One common, powerful theme of the high holidays is the idea of the broken heart. This is encapsulated prominently in the blowing of the shofar, with its shevarim [shattered] call. (See, e.g., The Shofar as Prayer at My Jewish Learning.)
All who hear the ram’s horn — during the preparatory month of Elul and the Days of Awe — are meant to experience a broken heart. And, so according to this story, is the one who sounds the shofar:
Rabbi Wolf, shofar blower in the synagogue of the Baal Shem Tov, has been studying special intentions for his annual role, but loses his crib sheet on the bima; forgetting everything, he blows the shofar with a broken heart. The Baal Shem Tov tells him,
“In the Palace of the King there are many rooms and halls, and each door to a room or a hall has a different key. But there is a better way to enter than to use the key, and this is to use an ax, which can open the locks of all the doors. The same is true of proper intentions. They are the keys to each and every gate, and every opening has the proper intention for it. However, the broken heart is an ax. It allows every person to enter all the gates and the halls of the King of Kings, the Holy One, Blessed be He.”
— Moshe Chaim Kalman, Or Yesharim.
see also The Light and Fire of the Baal Shem Tov.
Yitzhak Buxbaum. NY: Continuum, 2006.
Broken-heartedness is often described as requisite for prayer, particularly at the Days of Awe, as in this teaching from Abraham of Slonim (19th Century CE):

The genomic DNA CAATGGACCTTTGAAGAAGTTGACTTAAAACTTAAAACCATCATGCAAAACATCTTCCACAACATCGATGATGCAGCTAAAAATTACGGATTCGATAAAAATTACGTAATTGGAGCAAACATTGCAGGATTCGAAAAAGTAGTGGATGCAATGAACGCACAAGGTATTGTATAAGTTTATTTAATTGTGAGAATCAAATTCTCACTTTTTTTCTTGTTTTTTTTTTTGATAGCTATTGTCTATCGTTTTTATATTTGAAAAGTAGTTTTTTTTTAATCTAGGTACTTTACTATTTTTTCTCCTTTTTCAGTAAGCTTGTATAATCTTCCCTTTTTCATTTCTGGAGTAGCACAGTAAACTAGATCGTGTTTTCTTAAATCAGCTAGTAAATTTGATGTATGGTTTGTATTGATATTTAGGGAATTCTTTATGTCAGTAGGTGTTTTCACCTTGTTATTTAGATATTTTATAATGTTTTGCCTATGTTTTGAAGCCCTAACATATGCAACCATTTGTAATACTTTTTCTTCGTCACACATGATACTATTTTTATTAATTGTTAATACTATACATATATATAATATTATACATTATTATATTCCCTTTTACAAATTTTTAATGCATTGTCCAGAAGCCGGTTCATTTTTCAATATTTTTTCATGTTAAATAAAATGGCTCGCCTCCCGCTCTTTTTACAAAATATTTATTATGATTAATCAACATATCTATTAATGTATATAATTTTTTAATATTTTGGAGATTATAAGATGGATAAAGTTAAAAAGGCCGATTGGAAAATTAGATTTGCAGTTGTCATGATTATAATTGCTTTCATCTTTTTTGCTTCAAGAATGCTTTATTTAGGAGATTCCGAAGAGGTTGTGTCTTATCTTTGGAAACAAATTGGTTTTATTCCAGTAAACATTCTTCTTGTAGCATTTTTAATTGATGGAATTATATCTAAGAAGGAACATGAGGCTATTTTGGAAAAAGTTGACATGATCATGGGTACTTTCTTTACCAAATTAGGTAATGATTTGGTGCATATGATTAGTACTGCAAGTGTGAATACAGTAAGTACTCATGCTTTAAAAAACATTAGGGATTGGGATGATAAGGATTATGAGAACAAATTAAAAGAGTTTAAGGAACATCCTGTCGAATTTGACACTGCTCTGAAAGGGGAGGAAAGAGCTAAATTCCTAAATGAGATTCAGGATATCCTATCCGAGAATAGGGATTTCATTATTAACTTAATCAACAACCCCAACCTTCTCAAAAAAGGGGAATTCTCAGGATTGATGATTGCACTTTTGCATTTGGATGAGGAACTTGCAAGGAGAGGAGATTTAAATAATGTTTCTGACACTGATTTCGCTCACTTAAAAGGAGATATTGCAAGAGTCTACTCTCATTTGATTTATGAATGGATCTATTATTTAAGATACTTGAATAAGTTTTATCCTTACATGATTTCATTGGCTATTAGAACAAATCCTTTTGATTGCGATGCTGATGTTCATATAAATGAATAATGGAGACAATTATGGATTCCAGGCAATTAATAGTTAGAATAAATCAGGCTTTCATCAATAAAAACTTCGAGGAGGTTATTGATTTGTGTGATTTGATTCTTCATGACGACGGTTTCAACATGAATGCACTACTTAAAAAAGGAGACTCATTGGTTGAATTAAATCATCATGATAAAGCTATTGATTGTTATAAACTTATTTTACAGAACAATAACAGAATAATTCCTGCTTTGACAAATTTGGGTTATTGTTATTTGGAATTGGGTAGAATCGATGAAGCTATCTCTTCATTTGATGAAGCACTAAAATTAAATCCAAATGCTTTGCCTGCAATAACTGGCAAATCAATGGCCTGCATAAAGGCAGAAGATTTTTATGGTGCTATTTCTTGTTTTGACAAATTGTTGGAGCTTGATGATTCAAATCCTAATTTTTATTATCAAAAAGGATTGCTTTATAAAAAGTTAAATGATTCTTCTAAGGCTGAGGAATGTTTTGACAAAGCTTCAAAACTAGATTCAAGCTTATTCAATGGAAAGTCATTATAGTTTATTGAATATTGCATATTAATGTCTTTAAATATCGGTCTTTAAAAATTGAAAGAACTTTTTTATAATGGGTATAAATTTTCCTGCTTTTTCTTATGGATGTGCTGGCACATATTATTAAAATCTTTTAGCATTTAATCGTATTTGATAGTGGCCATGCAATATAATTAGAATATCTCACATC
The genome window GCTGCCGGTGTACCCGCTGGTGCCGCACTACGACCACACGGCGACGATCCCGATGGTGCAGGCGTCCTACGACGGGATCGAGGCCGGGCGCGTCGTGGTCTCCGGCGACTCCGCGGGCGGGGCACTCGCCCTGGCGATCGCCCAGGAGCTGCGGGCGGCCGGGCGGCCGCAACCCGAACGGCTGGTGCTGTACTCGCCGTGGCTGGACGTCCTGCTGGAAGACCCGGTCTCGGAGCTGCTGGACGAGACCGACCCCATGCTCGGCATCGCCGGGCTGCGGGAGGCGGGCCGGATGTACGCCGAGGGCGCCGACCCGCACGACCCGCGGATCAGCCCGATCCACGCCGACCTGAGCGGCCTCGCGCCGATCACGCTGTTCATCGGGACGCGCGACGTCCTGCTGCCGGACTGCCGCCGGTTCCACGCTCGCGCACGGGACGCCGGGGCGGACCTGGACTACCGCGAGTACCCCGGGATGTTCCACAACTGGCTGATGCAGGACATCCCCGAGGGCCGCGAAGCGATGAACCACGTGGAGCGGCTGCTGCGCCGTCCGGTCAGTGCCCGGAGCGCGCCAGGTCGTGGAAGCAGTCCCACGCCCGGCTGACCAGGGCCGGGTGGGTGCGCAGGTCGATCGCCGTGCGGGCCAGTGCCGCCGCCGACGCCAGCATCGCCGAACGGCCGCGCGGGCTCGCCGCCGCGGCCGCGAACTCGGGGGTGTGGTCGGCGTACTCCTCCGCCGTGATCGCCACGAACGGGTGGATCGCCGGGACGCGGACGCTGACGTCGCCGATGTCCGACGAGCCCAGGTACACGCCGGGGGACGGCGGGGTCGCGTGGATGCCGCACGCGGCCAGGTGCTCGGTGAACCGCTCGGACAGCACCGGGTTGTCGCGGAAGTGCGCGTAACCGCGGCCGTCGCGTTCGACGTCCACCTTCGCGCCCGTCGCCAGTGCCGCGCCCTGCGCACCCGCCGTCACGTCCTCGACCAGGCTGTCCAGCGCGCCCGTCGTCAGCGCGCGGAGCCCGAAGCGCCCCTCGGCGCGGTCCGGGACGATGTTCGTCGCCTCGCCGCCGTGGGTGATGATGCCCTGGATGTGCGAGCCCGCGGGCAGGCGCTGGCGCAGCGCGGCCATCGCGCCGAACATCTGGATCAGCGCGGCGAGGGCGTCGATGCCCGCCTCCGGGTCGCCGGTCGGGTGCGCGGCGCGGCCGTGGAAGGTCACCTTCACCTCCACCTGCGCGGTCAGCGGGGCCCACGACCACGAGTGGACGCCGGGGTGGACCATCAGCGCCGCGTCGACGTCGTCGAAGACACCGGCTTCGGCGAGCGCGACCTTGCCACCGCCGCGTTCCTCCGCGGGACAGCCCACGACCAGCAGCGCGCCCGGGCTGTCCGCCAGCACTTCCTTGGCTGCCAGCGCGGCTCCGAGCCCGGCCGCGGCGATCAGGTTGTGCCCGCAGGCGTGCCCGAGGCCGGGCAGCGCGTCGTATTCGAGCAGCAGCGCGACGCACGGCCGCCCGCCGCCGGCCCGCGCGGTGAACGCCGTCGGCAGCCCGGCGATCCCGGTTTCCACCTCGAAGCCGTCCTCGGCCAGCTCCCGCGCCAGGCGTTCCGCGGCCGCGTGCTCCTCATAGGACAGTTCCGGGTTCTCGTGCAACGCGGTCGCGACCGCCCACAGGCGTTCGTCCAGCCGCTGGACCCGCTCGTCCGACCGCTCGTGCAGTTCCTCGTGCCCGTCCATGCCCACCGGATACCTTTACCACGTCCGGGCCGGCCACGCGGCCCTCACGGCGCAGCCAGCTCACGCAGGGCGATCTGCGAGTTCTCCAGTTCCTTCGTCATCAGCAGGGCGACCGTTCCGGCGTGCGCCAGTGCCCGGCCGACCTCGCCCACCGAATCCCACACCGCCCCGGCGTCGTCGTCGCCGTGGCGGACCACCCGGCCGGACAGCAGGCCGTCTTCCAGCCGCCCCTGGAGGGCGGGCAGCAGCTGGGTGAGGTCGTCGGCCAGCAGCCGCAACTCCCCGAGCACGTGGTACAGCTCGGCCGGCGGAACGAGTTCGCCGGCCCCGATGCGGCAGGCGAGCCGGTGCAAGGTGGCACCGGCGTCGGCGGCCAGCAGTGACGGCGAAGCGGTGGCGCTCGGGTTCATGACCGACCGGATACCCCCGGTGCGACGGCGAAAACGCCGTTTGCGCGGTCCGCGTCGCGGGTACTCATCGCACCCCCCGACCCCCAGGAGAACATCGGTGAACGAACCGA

You should act in prayer as if you were a farmer: first you plow, then you seed, afterward you water, and finally things begin to grow. In prayer, first you have to dig deeply to open your heart, then you place the words of prayer in your heart, then you allow your heart to cry.
— found in Machzor Lev Shalem
In a season dedicated to atonement and forgiveness, reminders to open one’s heart are important. But how are we meant to respond to this call when our hearts are already broken? when we’re just barely hanging on?
Around the corner from the temporary synagogue where Fabrangen Havurah holds high holiday services, this message was painted on the sidewalk.
…An alternative thought for Shabbat Shuvah [the sabbath of “return”].
2 thoughts on “Broken-Heartedness and the Days of Awe”
Your questions bring to mind two quotes related to Jewish concepts about protection. These quotes are from “The Days Between” c. 2014 by Marcia Falk, Brandeis U. Press, Waltham, MA. My apologies for lacking the technical ability to include the Hebrew so that the complete text could be quoted here.
[from p. 121] —
“The sequence “Poems of Grief and Consolation” takes the place of verses from the Psalms. It’s seven poems (the number echoes the seven days of shivah,…
…”Beneath Shekhinah’s Wings” parallels Psalm 23 in purpose. Shekhinah (the Hebrew word means “indwelling”) is a traditional name for divine presence, associated with comfort and protection. The phrase tachat kan’fey hash’khinah, “beneath Shekhinah’s wings,” is from a hymn customarily recited at funerals, El Maley Rachamim, “God of Compassion.””
[from p. 143] —
“Beneath Shekhinah’s Wings
Like an eagle stirring its nest,
hovering over its young,
taking them up on widespread wings,
lifting them to its breast.
— Deuteronomy 32:11
She hovers over us,
her fledglings —
the brokenhearted —
lifts us to her,
takes our sorrow.
In the depth of her shade:
I’m afraid I disagree with the advice to protect your heart when your heart is broken. I think the best response is to be willing to open your heart again, and to regard the fact that your heart is broken as an existence proof that you have a heart that can be broken. Only a heart that cares can be broken–and if it can’t be broken, why have a heart in the first place.